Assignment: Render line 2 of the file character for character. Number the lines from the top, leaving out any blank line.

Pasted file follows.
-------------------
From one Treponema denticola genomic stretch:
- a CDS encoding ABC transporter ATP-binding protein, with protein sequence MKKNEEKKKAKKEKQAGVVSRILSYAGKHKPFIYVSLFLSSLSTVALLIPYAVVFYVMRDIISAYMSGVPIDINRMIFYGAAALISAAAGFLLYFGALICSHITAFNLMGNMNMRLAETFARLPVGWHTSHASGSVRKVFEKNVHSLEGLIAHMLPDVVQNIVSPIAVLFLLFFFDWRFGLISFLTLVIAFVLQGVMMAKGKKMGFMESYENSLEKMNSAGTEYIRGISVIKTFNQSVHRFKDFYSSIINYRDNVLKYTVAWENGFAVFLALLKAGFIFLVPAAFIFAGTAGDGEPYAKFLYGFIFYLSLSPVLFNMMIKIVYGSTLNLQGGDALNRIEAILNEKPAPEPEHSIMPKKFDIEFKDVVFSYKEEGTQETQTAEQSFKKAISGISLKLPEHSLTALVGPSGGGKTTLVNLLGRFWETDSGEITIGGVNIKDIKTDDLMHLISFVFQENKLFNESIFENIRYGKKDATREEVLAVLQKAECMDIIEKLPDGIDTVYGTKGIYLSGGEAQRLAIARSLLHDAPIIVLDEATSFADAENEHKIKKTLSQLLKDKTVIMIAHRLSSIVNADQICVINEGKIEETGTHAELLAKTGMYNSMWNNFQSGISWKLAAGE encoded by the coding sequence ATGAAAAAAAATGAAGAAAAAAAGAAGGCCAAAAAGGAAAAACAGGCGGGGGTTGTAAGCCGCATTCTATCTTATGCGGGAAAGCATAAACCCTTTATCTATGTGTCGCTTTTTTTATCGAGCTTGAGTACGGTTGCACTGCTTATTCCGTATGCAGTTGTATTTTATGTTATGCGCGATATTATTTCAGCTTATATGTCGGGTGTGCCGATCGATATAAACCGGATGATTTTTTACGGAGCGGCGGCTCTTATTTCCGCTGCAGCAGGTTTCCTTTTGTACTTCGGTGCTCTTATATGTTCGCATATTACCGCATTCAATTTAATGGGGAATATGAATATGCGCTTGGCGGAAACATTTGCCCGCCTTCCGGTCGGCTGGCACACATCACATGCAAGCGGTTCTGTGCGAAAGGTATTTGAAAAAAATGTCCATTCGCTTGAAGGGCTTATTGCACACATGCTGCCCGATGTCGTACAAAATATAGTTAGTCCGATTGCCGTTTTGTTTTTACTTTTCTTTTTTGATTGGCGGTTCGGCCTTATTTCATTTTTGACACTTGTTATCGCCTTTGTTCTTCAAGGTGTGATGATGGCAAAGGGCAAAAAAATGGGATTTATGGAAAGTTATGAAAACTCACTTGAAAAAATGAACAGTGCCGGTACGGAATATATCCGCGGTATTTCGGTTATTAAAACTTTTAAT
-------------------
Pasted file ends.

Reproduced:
- a CDS encoding ABC transporter ATP-binding protein, with protein sequence MKKNEEKKKAKKEKQAGVVSRILSYAGKHKPFIYVSLFLSSLSTVALLIPYAVVFYVMRDIISAYMSGVPIDINRMIFYGAAALISAAAGFLLYFGALICSHITAFNLMGNMNMRLAETFARLPVGWHTSHASGSVRKVFEKNVHSLEGLIAHMLPDVVQNIVSPIAVLFLLFFFDWRFGLISFLTLVIAFVLQGVMMAKGKKMGFMESYENSLEKMNSAGTEYIRGISVIKTFNQSVHRFKDFYSSIINYRDNVLKYTVAWENGFAVFLALLKAGFIFLVPAAFIFAGTAGDGEPYAKFLYGFIFYLSLSPVLFNMMIKIVYGSTLNLQGGDALNRIEAILNEKPAPEPEHSIMPKKFDIEFKDVVFSYKEEGTQETQTAEQSFKKAISGISLKLPEHSLTALVGPSGGGKTTLVNLLGRFWETDSGEITIGGVNIKDIKTDDLMHLISFVFQENKLFNESIFENIRYGKKDATREEVLAVLQKAECMDIIEKLPDGIDTVYGTKGIYLSGGEAQRLAIARSLLHDAPIIVLDEATSFADAENEHKIKKTLSQLLKDKTVIMIAHRLSSIVNADQICVINEGKIEETGTHAELLAKTGMYNSMWNNFQSGISWKLAAGE encoded by the coding sequence ATGAAAAAAAATGAAGAAAAAAAGAAGGCCAAAAAGGAAAAACAGGCGGGGGTTGTAAGCCGCATTCTATCTTATGCGGGAAAGCATAAACCCTTTATCTATGTGTCGCTTTTTTTATCGAGCTTGAGTACGGTTGCACTGCTTATTCCGTATGCAGTTGTATTTTATGTTATGCGCGATATTATTTCAGCTTATATGTCGGGTGTGCCGATCGATATAAACCGGATGATTTTTTACGGAGCGGCGGCTCTTATTTCCGCTGCAGCAGGTTTCCTTTTGTACTTCGGTGCTCTTATATGTTCGCATATTACCGCATTCAATTTAATGGGGAATATGAATATGCGCTTGGCGGAAACATTTGCCCGCCTTCCGGTCGGCTGGCACACATCACATGCAAGCGGTTCTGTGCGAAAGGTATTTGAAAAAAATGTCCATTCGCTTGAAGGGCTTATTGCACACATGCTGCCCGATGTCGTACAAAATATAGTTAGTCCGATTGCCGTTTTGTTTTTACTTTTCTTTTTTGATTGGCGGTTCGGCCTTATTTCATTTTTGACACTTGTTATCGCCTTTGTTCTTCAAGGTGTGATGATGGCAAAGGGCAAAAAAATGGGATTTATGGAAAGTTATGAAAACTCACTTGAAAAAATGAACAGTGCCGGTACGGAATATATCCGCGGTATTTCGGTTATTAAAACTTTTAAT